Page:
The Evolution and Construction of Time is a first and unique digital artwork of artist Renato Calaj.
The first element of research explained is the concept of the impermanence of things affected by time and their flowing essence from a certain distant past to a unique present.
This passage is witnessed by a constant flow of construction and deconstruction applied on the surface of his artworks. A skin, that first settles on, and then is disrupted to be reapplied again. The canvases vibrate enraptured in the role of witnessing this constant change induced by time.
But as his spray paint gestures enact the change of the dull suburban grayness into excited state of the art, here he establishes that, in the shape of a vector, the line casts a web of relationship between architectural objects and space, pushing the limits of his research into a more existential relationship between each and every part of this recently created system.
The metal structures presented in this exhibition are scaffolding that were once used to cover the exterior of buildings during a phase of construction or of restoration. They take on a new function, becoming autonomous and solitary sculptures in space. The passage of time has caused the metal structure to deteriorate, the metal tint is now opaque, darkened. Spots of rust belie an integrity that starts to lessen.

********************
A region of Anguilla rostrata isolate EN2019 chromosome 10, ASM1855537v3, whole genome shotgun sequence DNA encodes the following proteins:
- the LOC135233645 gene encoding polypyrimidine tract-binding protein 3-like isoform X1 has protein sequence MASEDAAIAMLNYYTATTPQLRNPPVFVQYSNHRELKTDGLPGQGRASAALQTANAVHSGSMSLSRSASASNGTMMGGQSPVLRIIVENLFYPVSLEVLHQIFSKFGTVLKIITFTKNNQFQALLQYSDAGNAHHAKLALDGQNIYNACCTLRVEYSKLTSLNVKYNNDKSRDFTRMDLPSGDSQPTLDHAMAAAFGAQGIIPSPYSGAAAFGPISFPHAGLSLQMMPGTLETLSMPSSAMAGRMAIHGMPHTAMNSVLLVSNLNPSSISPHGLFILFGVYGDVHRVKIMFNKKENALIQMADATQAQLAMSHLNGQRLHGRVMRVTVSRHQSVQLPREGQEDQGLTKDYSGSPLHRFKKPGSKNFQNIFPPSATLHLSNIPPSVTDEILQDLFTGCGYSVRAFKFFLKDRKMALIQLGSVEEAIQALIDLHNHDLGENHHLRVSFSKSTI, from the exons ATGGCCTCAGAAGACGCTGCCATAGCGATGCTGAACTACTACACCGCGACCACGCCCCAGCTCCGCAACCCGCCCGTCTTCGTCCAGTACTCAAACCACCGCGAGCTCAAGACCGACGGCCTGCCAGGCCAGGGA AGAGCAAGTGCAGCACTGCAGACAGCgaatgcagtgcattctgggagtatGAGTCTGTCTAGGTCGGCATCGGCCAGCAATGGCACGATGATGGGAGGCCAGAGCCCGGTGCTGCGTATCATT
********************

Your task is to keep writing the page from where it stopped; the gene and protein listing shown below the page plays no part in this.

The metal surface is treated as an abstract boundary of the volume and has an essence more conceptual than sensitive: these surfaces tend to remain mute, where it is the form and volume that is given priority; the form therefore speaks while matter remains mute. The human being does not exist in isolation but is linked to the space that surrounds him; he is part of the world and of his natural environment as well as being a part of the world. He is part of the world and his natural environment, as well as part of society and culture; that is why the world appears so real because it is not separate from our existence - that's why we have to live in the world (with all its social implications, political, economic, cultural and psychological implications) rather than on it alone; the world is also "the" world: everything is connected, it is one and unified.
The ideals of perfection and completeness further detach the object of architectural creation from the reality of time and the traces of use. Making the structures visible epitomes of existence.